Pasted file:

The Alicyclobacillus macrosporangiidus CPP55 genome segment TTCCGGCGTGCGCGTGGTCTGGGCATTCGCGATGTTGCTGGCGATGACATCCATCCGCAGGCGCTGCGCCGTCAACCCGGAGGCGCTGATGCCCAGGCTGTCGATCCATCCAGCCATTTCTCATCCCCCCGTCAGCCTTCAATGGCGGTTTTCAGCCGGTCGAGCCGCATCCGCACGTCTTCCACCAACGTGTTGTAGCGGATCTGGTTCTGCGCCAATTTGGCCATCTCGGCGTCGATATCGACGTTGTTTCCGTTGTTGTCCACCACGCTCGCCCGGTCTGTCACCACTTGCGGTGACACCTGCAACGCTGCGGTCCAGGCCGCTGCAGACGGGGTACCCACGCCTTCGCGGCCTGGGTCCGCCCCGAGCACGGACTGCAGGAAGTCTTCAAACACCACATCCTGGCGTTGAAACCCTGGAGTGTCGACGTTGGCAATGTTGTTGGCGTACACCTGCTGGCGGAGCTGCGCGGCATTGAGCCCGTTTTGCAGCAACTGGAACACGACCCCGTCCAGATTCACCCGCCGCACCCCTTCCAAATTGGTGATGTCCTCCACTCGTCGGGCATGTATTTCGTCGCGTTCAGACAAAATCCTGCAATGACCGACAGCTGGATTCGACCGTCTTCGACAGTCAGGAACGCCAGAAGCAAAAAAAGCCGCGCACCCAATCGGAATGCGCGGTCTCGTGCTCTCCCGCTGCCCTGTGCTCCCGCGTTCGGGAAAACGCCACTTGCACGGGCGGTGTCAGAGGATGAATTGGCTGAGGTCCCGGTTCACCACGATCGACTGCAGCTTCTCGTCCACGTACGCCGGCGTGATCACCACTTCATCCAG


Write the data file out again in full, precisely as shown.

The Alicyclobacillus macrosporangiidus CPP55 genome segment TTCCGGCGTGCGCGTGGTCTGGGCATTCGCGATGTTGCTGGCGATGACATCCATCCGCAGGCGCTGCGCCGTCAACCCGGAGGCGCTGATGCCCAGGCTGTCGATCCATCCAGCCATTTCTCATCCCCCCGTCAGCCTTCAATGGCGGTTTTCAGCCGGTCGAGCCGCATCCGCACGTCTTCCACCAACGTGTTGTAGCGGATCTGGTTCTGCGCCAATTTGGCCATCTCGGCGTCGATATCGACGTTGTTTCCGTTGTTGTCCACCACGCTCGCCCGGTCTGTCACCACTTGCGGTGACACCTGCAACGCTGCGGTCCAGGCCGCTGCAGACGGGGTACCCACGCCTTCGCGGCCTGGGTCCGCCCCGAGCACGGACTGCAGGAAGTCTTCAAACACCACATCCTGGCGTTGAAACCCTGGAGTGTCGACGTTGGCAATGTTGTTGGCGTACACCTGCTGGCGGAGCTGCGCGGCATTGAGCCCGTTTTGCAGCAACTGGAACACGACCCCGTCCAGATTCACCCGCCGCACCCCTTCCAAATTGGTGATGTCCTCCACTCGTCGGGCATGTATTTCGTCGCGTTCAGACAAAATCCTGCAATGACCGACAGCTGGATTCGACCGTCTTCGACAGTCAGGAACGCCAGAAGCAAAAAAAGCCGCGCACCCAATCGGAATGCGCGGTCTCGTGCTCTCCCGCTGCCCTGTGCTCCCGCGTTCGGGAAAACGCCACTTGCACGGGCGGTGTCAGAGGATGAATTGGCTGAGGTCCCGGTTCACCACGATCGACTGCAGCTTCTCGTCCACGTACGCCGGCGTGATCACCACTTCATCCAG